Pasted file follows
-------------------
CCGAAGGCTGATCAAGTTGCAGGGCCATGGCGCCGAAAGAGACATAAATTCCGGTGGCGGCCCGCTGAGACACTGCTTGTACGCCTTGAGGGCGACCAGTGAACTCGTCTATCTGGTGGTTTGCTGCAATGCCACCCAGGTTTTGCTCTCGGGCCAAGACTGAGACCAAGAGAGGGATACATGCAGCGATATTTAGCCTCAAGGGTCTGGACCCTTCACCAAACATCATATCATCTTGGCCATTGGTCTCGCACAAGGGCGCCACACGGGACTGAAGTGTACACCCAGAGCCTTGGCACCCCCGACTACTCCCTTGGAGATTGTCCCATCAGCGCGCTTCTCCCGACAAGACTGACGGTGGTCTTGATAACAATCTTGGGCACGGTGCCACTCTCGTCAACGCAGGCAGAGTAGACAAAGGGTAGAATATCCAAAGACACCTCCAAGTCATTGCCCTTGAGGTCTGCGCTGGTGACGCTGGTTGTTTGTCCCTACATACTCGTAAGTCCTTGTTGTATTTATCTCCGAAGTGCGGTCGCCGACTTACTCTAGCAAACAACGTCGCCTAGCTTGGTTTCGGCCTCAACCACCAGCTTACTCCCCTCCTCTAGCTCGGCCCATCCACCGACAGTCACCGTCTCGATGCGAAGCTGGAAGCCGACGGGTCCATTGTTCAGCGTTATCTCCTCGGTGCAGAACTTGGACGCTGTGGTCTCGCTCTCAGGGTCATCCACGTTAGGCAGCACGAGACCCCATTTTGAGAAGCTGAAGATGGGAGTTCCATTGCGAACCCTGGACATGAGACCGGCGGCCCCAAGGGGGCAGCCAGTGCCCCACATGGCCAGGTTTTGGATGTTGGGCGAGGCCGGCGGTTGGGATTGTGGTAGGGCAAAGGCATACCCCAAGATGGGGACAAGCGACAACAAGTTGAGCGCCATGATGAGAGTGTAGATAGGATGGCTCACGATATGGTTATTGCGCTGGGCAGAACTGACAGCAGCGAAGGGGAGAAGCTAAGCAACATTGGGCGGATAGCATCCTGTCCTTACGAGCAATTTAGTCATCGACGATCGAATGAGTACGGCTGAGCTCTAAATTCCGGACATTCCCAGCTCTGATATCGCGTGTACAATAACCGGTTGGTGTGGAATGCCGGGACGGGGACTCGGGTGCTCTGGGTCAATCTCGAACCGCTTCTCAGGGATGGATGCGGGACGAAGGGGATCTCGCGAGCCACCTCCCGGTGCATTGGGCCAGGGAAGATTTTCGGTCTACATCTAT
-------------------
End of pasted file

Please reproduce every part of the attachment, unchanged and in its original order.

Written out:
CCGAAGGCTGATCAAGTTGCAGGGCCATGGCGCCGAAAGAGACATAAATTCCGGTGGCGGCCCGCTGAGACACTGCTTGTACGCCTTGAGGGCGACCAGTGAACTCGTCTATCTGGTGGTTTGCTGCAATGCCACCCAGGTTTTGCTCTCGGGCCAAGACTGAGACCAAGAGAGGGATACATGCAGCGATATTTAGCCTCAAGGGTCTGGACCCTTCACCAAACATCATATCATCTTGGCCATTGGTCTCGCACAAGGGCGCCACACGGGACTGAAGTGTACACCCAGAGCCTTGGCACCCCCGACTACTCCCTTGGAGATTGTCCCATCAGCGCGCTTCTCCCGACAAGACTGACGGTGGTCTTGATAACAATCTTGGGCACGGTGCCACTCTCGTCAACGCAGGCAGAGTAGACAAAGGGTAGAATATCCAAAGACACCTCCAAGTCATTGCCCTTGAGGTCTGCGCTGGTGACGCTGGTTGTTTGTCCCTACATACTCGTAAGTCCTTGTTGTATTTATCTCCGAAGTGCGGTCGCCGACTTACTCTAGCAAACAACGTCGCCTAGCTTGGTTTCGGCCTCAACCACCAGCTTACTCCCCTCCTCTAGCTCGGCCCATCCACCGACAGTCACCGTCTCGATGCGAAGCTGGAAGCCGACGGGTCCATTGTTCAGCGTTATCTCCTCGGTGCAGAACTTGGACGCTGTGGTCTCGCTCTCAGGGTCATCCACGTTAGGCAGCACGAGACCCCATTTTGAGAAGCTGAAGATGGGAGTTCCATTGCGAACCCTGGACATGAGACCGGCGGCCCCAAGGGGGCAGCCAGTGCCCCACATGGCCAGGTTTTGGATGTTGGGCGAGGCCGGCGGTTGGGATTGTGGTAGGGCAAAGGCATACCCCAAGATGGGGACAAGCGACAACAAGTTGAGCGCCATGATGAGAGTGTAGATAGGATGGCTCACGATATGGTTATTGCGCTGGGCAGAACTGACAGCAGCGAAGGGGAGAAGCTAAGCAACATTGGGCGGATAGCATCCTGTCCTTACGAGCAATTTAGTCATCGACGATCGAATGAGTACGGCTGAGCTCTAAATTCCGGACATTCCCAGCTCTGATATCGCGTGTACAATAACCGGTTGGTGTGGAATGCCGGGACGGGGACTCGGGTGCTCTGGGTCAATCTCGAACCGCTTCTCAGGGATGGATGCGGGACGAAGGGGATCTCGCGAGCCACCTCCCGGTGCATTGGGCCAGGGAAGATTTTCGGTCTACATCTAT